Python 3000 idea: reversing the order of chained assignments

Mark T nospam at nospam.com
Thu Mar 22 05:09:52 CET 2007


"Marcin Ciura" <marcin.ciura at poczta.NOSPAMonet.pl> wrote in message 
news:ets9hc$74f$1 at news.onet.pl...
> Given
>   class Node(object):
>       pass
>
>   node = Node()
>   nextnode = Node()
>
> I tried to refactor the following piece of code
>   node.next = nextnode
>   node = nextnode

You have an error above.  The first node's "next" points to nextnode, then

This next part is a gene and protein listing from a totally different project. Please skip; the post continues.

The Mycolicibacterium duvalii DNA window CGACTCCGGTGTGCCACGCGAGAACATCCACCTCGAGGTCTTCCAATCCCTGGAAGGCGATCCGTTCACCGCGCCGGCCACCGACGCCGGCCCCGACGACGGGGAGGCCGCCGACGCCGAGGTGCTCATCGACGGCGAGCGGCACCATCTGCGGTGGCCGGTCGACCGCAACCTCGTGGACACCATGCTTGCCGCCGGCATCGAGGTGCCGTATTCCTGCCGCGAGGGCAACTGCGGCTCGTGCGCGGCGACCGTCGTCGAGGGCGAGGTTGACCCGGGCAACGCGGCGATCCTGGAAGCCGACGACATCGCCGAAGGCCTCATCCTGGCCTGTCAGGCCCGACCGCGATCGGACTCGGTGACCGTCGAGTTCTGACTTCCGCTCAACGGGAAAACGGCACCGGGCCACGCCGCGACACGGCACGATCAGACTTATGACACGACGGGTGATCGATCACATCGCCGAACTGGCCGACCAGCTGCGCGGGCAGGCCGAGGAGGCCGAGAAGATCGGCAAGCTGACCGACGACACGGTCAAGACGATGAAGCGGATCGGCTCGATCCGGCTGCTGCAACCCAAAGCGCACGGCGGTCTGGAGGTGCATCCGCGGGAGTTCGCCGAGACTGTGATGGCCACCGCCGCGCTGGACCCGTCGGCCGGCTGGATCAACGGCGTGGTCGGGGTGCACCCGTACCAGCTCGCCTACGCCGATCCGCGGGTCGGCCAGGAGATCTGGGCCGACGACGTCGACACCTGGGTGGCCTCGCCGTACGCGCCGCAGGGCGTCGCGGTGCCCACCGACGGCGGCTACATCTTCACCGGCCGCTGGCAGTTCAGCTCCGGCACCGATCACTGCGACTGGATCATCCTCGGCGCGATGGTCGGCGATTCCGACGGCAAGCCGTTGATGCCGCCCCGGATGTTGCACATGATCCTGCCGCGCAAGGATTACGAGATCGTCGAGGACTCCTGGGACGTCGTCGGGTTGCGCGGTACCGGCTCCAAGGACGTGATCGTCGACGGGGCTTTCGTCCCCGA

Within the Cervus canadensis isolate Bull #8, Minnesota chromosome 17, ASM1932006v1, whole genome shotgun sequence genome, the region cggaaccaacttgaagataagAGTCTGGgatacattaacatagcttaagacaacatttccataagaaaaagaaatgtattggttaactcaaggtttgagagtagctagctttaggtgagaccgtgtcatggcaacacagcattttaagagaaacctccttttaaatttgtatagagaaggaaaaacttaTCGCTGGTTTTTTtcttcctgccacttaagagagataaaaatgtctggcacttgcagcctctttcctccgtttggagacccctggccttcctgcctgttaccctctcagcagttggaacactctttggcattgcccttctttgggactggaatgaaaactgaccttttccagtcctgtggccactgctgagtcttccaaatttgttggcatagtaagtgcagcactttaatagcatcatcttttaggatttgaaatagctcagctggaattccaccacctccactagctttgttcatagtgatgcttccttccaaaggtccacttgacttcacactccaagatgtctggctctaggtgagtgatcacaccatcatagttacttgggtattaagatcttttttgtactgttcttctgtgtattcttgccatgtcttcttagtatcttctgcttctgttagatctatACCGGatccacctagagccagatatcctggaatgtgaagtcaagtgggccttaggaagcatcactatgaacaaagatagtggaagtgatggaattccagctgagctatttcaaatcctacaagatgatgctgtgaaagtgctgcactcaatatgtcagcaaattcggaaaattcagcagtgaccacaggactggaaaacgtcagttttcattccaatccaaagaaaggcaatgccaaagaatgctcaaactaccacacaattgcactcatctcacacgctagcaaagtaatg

node is reassigned to point to nextnode, losing the original node!
The refactoring below is doing the same thing.  It is, however, evaluating 
right-to-left as you want.  nextnode is place in node.next and placed in 
node, also losing the original value of node.

-Mark T.

>
> as
>   node = node.next = nextnode
>
> only to discover that Python performs chained assignments
> backwards compared to other languages, i.e. left-to-right
> instead of right-to-left. From the user's perspective,
> I can't think of any reasonable argument for keeping it
> this way in Python 3000. What is your opinion?
>   Marcin




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